This paper examines evidence for transhumance in the Galtee Mountains during the post-medieval period, c. 1600‒1900 A.D., and attempts to explain the reasons for its decline. The results of field survey into seasonal upland structures (or booley houses) occupied during this time are discussed while considering the difficulties involved in their identification and dating. In the parish of Kilbeheny, it is shown how a number of these booley houses were used in a nineteenth-century system of small-scale transhumance, contrasting this with what appears to have been a more important form of the practice in the mid-seventeenth century. The paper then goes on to demonstrate how population growth and the commercialisation of farming in the intervening period contributed to the marginalisation of transhumance in the regional farming economy. It is speculated that much of the extant archaeological evidence for seasonal settlement belongs to a post-1750, reduced, form of transhumance in which the produce of dairying was vital to the semi-subsistence farming carried on by tenants on small and relatively new holdings in the foothills.

The landscape of the gibbet, Sarah Tarlow and Zoe Dyndor

From the Murder Act of 1752 until the Anatomy Act of 1832 it was forbidden to bury the bodies of executed murderers unless they had first been anatomised or ‘hung in chains’ (gibbeted). This paper considers some of the observations of the Wellcome-funded project ‘Harnessing the Power of the Criminal Corpse’ as they relate to the practice of gibbeting. The nature of hanging in chains is briefly described before an extensive discussion of the criteria by which gibbets, which often remained standing for many decades, were selected. These are: proximity to the scene of crime, visibility, and practicality. Exceptions, in the forms of those sentenced by the Admiralty Courts, and those sentenced in and around London, are briefly considered. Hanging in chains was an infrequent punishment (anatomical dissection was far more frequently practised) but it was the subject of huge public interest and attracted thousands of people. There was no specified time for which a body should remain hanging, and the gibbet often became a known landmark and a significant place in the landscape. There is a remarkable contrast between anatomical dissection, which obliterates and anonymises the body of the individual malefactor, and hanging in chains, which leaves a highly personalised and enduring imprint on the actual and imaginative landscape.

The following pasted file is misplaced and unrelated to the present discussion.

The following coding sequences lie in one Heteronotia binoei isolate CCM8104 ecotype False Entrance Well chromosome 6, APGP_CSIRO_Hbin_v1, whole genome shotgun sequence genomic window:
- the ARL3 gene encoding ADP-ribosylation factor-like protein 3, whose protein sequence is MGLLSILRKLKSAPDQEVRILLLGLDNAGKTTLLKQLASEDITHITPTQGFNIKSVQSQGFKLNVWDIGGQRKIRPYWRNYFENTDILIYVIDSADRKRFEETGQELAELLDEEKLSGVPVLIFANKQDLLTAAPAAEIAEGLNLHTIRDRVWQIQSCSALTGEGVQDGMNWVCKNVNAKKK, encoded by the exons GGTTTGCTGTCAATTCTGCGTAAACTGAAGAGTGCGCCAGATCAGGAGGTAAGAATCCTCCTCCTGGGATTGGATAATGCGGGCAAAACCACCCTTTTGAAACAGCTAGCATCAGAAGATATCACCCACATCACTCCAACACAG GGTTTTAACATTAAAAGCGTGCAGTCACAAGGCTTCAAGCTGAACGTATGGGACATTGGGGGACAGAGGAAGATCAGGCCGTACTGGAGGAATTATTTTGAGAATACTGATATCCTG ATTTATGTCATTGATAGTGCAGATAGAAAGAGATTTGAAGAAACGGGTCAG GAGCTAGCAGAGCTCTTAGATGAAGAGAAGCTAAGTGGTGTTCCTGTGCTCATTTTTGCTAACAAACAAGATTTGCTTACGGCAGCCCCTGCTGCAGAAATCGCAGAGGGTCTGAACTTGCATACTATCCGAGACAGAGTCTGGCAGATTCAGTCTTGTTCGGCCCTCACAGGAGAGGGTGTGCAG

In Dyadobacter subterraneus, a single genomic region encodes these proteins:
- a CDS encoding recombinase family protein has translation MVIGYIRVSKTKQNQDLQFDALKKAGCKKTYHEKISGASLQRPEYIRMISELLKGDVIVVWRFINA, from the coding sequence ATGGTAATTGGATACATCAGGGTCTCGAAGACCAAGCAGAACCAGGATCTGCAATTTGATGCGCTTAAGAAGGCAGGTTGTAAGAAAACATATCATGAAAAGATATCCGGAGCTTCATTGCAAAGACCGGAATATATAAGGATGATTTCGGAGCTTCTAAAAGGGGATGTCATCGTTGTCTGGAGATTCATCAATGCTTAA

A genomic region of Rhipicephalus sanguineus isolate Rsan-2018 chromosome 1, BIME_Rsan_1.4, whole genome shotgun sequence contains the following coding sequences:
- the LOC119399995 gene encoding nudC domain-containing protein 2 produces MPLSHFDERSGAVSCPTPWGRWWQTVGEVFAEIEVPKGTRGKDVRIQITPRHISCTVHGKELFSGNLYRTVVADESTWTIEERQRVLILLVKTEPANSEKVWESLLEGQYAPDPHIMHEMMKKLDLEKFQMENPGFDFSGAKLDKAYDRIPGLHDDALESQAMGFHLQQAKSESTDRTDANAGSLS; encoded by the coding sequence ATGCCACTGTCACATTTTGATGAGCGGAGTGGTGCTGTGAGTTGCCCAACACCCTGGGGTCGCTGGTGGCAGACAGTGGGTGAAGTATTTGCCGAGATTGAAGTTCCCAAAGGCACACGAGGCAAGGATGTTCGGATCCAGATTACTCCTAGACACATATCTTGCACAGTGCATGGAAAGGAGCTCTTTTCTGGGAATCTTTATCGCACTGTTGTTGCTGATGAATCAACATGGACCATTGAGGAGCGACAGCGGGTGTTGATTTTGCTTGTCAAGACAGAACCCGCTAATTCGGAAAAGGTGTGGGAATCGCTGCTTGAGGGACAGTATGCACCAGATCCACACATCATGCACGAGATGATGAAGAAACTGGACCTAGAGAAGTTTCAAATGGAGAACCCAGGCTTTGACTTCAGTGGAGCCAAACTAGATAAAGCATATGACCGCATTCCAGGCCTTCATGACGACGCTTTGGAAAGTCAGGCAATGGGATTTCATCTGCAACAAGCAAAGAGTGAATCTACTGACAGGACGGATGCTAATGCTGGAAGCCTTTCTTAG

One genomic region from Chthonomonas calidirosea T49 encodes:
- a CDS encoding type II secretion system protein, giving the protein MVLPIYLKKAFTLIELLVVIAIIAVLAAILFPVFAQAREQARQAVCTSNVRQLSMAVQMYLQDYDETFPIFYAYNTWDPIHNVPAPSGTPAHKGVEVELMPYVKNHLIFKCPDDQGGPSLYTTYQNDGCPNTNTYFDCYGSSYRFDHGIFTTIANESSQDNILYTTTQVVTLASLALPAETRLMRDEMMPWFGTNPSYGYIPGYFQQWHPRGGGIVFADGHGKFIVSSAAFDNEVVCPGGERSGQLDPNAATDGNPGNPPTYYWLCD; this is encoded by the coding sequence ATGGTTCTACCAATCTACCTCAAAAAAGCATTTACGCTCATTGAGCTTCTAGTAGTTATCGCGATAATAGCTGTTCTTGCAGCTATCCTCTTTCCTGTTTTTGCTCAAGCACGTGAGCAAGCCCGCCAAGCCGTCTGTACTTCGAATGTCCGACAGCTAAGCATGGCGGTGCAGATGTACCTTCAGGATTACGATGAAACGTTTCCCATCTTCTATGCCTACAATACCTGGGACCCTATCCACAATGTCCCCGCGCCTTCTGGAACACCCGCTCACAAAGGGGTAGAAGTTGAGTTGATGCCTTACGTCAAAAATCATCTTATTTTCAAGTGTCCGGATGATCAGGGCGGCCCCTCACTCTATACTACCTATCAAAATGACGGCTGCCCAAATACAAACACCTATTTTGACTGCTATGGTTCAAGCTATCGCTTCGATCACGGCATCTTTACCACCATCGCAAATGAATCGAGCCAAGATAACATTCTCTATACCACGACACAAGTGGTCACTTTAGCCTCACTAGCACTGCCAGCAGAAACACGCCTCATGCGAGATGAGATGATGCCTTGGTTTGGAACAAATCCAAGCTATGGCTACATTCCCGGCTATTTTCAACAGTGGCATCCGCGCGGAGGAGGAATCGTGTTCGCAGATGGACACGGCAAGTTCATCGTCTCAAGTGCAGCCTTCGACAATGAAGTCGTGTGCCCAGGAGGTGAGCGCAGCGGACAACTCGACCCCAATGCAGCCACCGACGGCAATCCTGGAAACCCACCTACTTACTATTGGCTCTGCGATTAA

Julie English, Pattern and Progress: field systems of the second and early first millennium BC in southern Britain (Andrew Fleming)